Jennie: It's been a real journey for me to work on that. You [Christopher] really challenged me a lot. I'm thankful for it. I have such pretty jazz/classical roots so much of it is on how elegant you can be. I feel like it's the opposite of this. I want it to be part of the texture, but sometimes the texture isn't pretty, it's ugly. So I have to suit the texture but also maintain a cohesiveness throughout the rest of the song.
Christopher: I wouldn't change the timbre of her voice, but it's like constructing the songs around it so your immediate reaction isn't "this is pretty." For some people, that's all they ever want music to be.
Jennie: Is that always the goal in music? Do we always just want things to be beautiful angelic and ethereal? That wouldn't be the reality if people weren't using music as an outlet for expressing their emotions.
Jennie, did you train as a vocalist?
Jennie: I did. I trained classically. I studied in Vienna for a semester and that's when I realized I didn't want to sing Opera. It was always a possibility, but in the back of my mind, I knew I was going to do alternative stuff. Like new classical music, but something that really expands beyond typical tonal classical music. That was kind of where I was going to box myself into. All the while I was doing these tiny side projects with my roommates and loving that so much more. It felt so much more natural. I don't know why I didn't think I could just do that.
Both of you went to school for music in college, do you feel like your classical training has an influence over your writing and singing?
Jennie: I think it was really necessary to have a lot of that background fundamental foundation in classical music. It wasn't just classical, it was also 20th century music which goes way beyond. It's more of John Cage and lots of wacky stuff. I don't regret doing it.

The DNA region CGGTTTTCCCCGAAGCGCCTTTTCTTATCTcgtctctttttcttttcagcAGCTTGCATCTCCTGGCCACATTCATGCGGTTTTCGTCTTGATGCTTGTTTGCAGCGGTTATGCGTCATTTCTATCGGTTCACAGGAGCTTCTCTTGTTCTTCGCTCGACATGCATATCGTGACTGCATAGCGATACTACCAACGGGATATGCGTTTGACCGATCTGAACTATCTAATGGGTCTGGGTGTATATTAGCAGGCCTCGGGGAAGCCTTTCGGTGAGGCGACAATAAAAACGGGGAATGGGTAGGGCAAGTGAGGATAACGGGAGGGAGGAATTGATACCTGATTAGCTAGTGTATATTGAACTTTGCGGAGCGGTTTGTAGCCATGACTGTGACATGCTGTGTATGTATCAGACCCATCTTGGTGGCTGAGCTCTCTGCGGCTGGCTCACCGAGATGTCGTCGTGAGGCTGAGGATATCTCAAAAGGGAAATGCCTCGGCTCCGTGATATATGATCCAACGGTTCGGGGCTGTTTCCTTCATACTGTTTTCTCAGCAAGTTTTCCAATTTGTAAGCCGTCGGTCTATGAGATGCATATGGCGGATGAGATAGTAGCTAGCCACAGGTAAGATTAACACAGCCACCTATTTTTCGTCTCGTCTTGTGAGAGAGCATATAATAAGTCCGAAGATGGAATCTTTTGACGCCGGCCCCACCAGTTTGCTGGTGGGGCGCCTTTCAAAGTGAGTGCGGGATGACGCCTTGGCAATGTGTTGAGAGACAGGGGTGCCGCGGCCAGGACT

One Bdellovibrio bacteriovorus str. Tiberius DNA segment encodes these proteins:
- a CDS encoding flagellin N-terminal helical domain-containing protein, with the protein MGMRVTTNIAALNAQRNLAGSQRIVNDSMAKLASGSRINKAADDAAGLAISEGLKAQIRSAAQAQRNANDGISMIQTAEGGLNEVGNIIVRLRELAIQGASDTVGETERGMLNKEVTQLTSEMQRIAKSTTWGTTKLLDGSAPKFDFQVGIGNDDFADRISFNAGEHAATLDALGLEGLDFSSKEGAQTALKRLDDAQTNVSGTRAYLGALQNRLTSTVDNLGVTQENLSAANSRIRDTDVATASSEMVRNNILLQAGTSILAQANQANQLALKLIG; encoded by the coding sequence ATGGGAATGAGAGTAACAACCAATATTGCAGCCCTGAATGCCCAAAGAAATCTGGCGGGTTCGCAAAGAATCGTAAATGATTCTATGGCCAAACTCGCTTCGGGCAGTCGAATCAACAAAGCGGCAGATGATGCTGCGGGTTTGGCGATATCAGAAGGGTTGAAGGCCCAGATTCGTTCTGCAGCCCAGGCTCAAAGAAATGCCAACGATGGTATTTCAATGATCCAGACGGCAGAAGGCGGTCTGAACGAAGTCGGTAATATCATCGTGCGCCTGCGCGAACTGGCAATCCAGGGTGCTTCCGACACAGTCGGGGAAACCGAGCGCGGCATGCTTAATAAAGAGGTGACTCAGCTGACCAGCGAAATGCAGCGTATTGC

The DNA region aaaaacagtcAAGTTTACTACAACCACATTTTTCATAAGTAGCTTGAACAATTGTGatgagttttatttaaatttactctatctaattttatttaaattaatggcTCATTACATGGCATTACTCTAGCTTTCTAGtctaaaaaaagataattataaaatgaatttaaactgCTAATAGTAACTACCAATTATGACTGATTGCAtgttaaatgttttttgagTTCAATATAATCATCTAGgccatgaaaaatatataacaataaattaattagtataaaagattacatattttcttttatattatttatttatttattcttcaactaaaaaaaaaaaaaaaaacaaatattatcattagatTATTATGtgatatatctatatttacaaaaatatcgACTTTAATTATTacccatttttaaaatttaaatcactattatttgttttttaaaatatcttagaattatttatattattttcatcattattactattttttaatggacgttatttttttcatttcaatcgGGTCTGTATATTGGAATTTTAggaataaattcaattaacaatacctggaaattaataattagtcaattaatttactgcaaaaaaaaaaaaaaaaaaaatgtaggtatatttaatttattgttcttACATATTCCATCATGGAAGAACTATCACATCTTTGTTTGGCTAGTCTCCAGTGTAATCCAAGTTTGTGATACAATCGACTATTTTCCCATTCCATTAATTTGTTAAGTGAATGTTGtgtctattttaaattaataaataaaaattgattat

Christopher: I certainly didn't write a song that I liked until way after I graduated college. You just have all these people being like, "This is the right way to do things." I have this conversation with a lot of musicians. It's kind of weird that people are telling you what's right.
Jennie: Any songs I wrote, I didn't listen to anything I learned. I threw everything out the window. I'm going to do this completely viscerally, but I have that knowledge in the back of my mind.
Do you guys put lyrics as a high priority?
Christopher: Yeah. To me, you always build it around that. I'm almost never starting with a seed of a song and putting lyrics on top. It's almost always the other way around. I more fit the music to the lyrics. In the sense that usually they're forming at the same time. I almost never have lyrics without anything in mind. To me with music, there's often a lot of arranging for a band. You can do almost anything, so sometimes lyrics really help cement your decisions. If we have three options for how to play something, we sort of go back to the lyrics and reflect on what we're trying to accomplish here. What's the expressive moment.
Jennie: I think it's really really easy for me to create a melody once I've got lyrics. Then I can kind of form the melody in a lot of places. Do I want to go up with the this line or down? Do I want it to be straight or monotone.
When you write everything, do you have all the parts set out or do you let the other members have creative freedom?
Christopher: There's a little bit of both of those. Somewhere out there is an ideal band dynamic: there's a clear vision and everybody has as much creative input as absolutely possible. We try to reach that as much as possible. Usually it will happen a number of different ways, but ideally I will have a skeleton and the band sort of fleshes out the rest of it. Sometimes we'll sort of hit a spot in the song where it's time for me to take it for a week and make some decisions and we'll end up with something. A lot of this band figuring itself out happened in a studio versus in rehearsals. A lot of that was great to say the least. Our drummer, Jay [McGlone] engineered and mixed the record. We did a lot of that stuff between the three of us and different combinations of everyone. We had to talk all those little decisions through and figure things out. [We recorded in] a combination of places, the Hideaway in Northeast is where some of it was. We did most of the mixing at Essential Sessions in St. Paul.